Between 2001 and 2006, the population of the Yass Valley Council area grew from 12,103 to 13,747 for an annual average increase of 2.6%, direclty reflecting Canberra's growth.

Palerang lies to the east and south of Queanbeyan/Canberra and covers Braidwood, Bungendore and Captains Flat and the outlying villages of Araluen, Majors Creek, Mongarlowe and Nerriga. It also includes the areas of Wamboin, Burra, Bywong, Hoskinstown, and parts of Sutton, Royalla and Carwoola.

Again, its population growth directly reflects the growth of Canberra.

But why does all this make Canberra an elephant in the NSW room?

Quite simply, the city's growth not only affects the surrounding region in population and economic terms, but also in governance terms. Canberra's influence means that the broader capital region as it has become known incorporates increasing slabs of NSW and therefore has to be managed by the NSW and ACT Governments through collaborative arrangements.

Canberra is not the only elephant. We can see this same fragmentation process in the south and north of the state, where the growing influence of Victoria and Queensland creates similar issues.

The Tweed Shire Council, the ninth fastest growing local government area, covers 1,300 square kilometres in the far north east of NSW (and New England) next to the Queensland border, 828k (1o hours 41 minutes driving time) from Sydney. Between 2001 and 2006, Tweed's population grew from 74,577 to 82,955 for an annual average increase of 2.2%.

Tweed Heads lies next door to Queensland's fast growing Gold Coast, one of Australia's best known tourist destinations. Between 1986 and 2005, the Gold Coast grew by 267,000 people, and is expected to grow again by the same ammount in the next twent years.

Tweed's natural beauty (the popular New England tourist destination of Byron Bay - 30,635 people - also lies next door), the climate and the proximity to the Gold Coast have all combined to trigger growth that has transformed Tweed Heads into a major urban centre in a few short decades.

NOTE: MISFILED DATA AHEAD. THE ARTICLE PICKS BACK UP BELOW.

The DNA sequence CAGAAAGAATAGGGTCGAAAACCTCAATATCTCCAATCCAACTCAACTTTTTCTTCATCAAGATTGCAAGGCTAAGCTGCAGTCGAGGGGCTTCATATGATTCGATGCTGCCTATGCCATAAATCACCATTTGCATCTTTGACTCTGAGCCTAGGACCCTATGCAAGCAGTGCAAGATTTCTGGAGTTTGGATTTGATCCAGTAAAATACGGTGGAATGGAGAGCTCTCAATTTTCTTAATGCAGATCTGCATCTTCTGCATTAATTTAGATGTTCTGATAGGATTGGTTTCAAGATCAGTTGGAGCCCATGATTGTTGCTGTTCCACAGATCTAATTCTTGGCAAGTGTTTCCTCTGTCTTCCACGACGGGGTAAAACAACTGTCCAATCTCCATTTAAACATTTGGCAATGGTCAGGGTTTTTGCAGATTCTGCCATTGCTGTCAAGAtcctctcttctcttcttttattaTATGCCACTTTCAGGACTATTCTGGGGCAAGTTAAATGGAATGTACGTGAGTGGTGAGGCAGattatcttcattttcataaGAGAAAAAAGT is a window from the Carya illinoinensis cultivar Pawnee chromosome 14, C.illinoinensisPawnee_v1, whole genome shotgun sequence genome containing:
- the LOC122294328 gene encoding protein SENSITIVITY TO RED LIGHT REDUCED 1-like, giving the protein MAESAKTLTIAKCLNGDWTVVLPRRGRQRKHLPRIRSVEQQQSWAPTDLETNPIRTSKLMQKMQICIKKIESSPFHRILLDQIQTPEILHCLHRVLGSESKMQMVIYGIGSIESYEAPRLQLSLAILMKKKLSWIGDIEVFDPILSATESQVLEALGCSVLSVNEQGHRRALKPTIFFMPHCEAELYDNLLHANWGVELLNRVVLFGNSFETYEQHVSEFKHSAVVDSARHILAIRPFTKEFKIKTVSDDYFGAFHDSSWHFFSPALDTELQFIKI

The growth of Tweed Heads and the immediately surrounding region has had quite profound on-ground effects.

The nearby city of Lismore (44,225) on the Richmond River, once New England's second largest city after Newcastle, has struggled to maintain its position in the face of the overwhelming retail power of the Gold Coast.

As with Canberra and the surrounding region, this northern area cannot be governed in isolation from a Queensland to which it increasingly belongs in economic terms. I will look more broadly at some of these governance issues in a later post.

The remaining fast growth areas - Auburn, Strathfield, Baulkham Hills, Camden and Canada Bay - all form part of greater Sydney. I will look at these areas in a different post because they raise different issues.

Saturday, December 29, 2007

Australia's Culture Wars - uniquely Australian?

Every so often something happens that forces a change in views. In this case, the trigger was comment by Lexcen on my post on deconstructing the culture wars. The outcome is a feeling that I need to put a line through a fair bit of the post.

I will explain why in a moment, but first a question. Does anyone know when the terms "culture wars" or "culture war" were first used in Australia, by whom and in what context?